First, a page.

The camps offer food for the soul, as well. At Glen Aulin there is a giant waterfall, where the morning sun makes rainbows in the mist. The incredible blue of May Lake is surrounded by dark pines. Sunrise Camp sits high over a green meadow and is backed by a slope of white rock, while the lowest camp, at Merced Lake, is a true forest retreat with a river pool for swimming. My favorite, however, is Vogelsang, meaning birdsong. It sits on a high green meadow cut by a sparkling stream and ringed with mountains.
The camps abound in comfort and beauty. The discomfort of the trail is mitigated by immense vistas and small delights. Imagine a river rushing miles and miles downhill over sheer, white rocks, or a natural rock garden of blue lupin and yellow buttercups set off by a stunted juniper. There are shadowed lakes like blue mirrors, while at the top of every rise you look out to see the sun glancing off snowy peaks. Even the forest is varied with lodgepole pine, yellow ponderosa pine, spruce, hemlock, and silvery quaking aspen.
Most wonderful of all is the clarity of the light. Each tree and rock seems distinct and separate. The sunlight is yellow; the shadows blue. I felt as if I wore a pair of magic spectacles that intensified color and sharpened outlines.
Since wildlife is protected in the park, the woods are full of creatures. In the meadow below Sunrise Camp, squirrels are everywhere and the air is full of birdsong. In every crystal-clear stream I saw trout swimming lazily and occasionally darting to the surface for a meal.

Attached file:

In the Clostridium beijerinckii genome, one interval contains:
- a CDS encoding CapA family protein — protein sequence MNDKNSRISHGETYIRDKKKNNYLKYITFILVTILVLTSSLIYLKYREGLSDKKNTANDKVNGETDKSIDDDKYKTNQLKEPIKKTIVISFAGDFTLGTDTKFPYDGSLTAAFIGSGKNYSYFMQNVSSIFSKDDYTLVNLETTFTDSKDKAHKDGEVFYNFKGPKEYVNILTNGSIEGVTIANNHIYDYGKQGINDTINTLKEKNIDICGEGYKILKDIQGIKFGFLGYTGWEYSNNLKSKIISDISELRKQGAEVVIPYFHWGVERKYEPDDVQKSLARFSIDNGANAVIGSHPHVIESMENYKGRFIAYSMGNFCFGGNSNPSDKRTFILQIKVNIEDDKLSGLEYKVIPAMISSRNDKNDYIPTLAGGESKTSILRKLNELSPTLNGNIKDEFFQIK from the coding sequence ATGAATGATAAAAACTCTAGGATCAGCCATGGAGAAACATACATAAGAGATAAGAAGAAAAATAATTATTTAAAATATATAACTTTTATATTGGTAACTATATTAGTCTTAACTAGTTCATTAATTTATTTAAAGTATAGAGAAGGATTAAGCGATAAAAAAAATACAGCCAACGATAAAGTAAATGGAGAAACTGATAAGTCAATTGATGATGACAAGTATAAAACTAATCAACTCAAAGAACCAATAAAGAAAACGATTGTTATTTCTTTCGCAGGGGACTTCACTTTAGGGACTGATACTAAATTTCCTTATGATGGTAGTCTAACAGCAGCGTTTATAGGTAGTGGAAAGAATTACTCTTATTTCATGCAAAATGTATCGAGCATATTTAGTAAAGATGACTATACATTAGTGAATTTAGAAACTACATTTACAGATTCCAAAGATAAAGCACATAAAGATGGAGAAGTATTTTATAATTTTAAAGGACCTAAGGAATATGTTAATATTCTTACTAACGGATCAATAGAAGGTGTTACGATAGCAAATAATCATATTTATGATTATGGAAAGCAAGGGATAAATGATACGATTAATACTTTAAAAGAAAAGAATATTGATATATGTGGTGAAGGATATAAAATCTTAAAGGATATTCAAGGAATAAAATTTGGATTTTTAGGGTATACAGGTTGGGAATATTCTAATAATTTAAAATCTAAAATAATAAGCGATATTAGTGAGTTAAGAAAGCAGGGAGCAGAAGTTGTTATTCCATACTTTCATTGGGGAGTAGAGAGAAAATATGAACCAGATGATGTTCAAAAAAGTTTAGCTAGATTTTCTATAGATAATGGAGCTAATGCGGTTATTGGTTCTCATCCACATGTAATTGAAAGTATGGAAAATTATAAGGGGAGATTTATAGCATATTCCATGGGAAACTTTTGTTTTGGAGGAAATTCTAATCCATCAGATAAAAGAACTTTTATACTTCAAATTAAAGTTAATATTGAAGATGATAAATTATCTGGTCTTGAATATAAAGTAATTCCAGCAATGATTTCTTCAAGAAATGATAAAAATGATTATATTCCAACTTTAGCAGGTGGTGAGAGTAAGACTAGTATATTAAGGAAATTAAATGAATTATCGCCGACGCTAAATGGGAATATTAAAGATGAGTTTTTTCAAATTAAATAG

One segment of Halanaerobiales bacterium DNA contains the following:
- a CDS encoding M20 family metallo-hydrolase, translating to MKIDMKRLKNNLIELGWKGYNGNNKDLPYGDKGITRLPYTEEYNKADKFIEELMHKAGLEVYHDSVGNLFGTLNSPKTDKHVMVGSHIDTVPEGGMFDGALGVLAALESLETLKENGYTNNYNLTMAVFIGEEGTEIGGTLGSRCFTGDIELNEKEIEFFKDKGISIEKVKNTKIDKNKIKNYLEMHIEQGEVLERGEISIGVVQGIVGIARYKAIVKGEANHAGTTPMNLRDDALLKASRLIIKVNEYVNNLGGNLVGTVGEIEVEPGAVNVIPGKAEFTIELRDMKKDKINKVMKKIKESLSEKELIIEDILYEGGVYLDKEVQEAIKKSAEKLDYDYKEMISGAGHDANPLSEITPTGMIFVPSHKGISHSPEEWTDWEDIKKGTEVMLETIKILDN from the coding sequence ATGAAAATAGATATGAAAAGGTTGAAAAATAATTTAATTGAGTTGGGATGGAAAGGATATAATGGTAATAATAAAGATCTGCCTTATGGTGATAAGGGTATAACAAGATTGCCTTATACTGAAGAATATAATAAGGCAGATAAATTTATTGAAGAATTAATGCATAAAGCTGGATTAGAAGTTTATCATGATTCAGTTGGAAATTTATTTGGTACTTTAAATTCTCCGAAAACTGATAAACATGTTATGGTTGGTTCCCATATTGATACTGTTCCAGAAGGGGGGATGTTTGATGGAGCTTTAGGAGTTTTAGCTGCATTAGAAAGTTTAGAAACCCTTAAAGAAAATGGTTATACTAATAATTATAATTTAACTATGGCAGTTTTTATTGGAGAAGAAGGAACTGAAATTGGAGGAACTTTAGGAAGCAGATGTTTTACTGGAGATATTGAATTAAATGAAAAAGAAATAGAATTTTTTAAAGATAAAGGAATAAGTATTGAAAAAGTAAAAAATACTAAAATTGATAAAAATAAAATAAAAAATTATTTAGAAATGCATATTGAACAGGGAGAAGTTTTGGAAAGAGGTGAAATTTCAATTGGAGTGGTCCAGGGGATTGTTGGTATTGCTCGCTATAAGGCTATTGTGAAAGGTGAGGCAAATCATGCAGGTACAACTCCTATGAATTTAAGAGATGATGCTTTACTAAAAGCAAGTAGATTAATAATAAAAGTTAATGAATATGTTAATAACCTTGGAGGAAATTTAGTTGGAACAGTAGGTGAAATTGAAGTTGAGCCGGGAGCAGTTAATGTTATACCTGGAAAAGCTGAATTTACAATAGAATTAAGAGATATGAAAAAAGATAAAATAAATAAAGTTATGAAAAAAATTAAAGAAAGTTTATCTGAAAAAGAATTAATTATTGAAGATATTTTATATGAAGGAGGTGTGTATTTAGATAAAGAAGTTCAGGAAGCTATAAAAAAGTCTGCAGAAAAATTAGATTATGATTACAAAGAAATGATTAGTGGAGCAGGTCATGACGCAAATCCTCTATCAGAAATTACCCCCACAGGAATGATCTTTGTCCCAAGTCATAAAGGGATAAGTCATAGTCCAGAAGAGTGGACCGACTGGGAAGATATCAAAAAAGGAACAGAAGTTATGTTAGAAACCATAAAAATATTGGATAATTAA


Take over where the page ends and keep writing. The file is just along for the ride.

We saw one bear, a cuddly-looking blond one that ambled up the trail to within a few feet of us before deciding that there were too many mules and people for its liking. After taking a small detour up the rocks it went on its way down the trail. Bears in the park are unafraid, which is not the same as being tame. No one feeds them. They are quite clever enough at feeding themselves from your supplies. Campers regularly lose their food to the bears, even when they have taken the precaution of hoisting it high over a limb.
The variety of wildlife is matched by the variety of people. The smaller camps will accommodate about 20 people, the larger as many as 50. Since there were only 10 of us on the mule ride, we met a great many backpackers, ranging in age from an infant, who rode in comfort on his father's back, to great-grandparents. A number of people hiked alone, some of them women. It's as safe as mountain hiking can be. If you should have an emergency, the odds are that another hiker will be along in a few minutes. If you don't show up at a camp where you are expected, the crew first checks by telephone with the other camps, then sends out a search party.
Whether you ride or hike, the camps hold a limited number and reservations must be made early. If you want to hike, but not alone, there are trips guided by park naturalists. These are in great demand and fill up early. Reservations are made by writing to the High Sierra Desk, yosemite Park & Curry Company, Yosemite Park, CA 95389.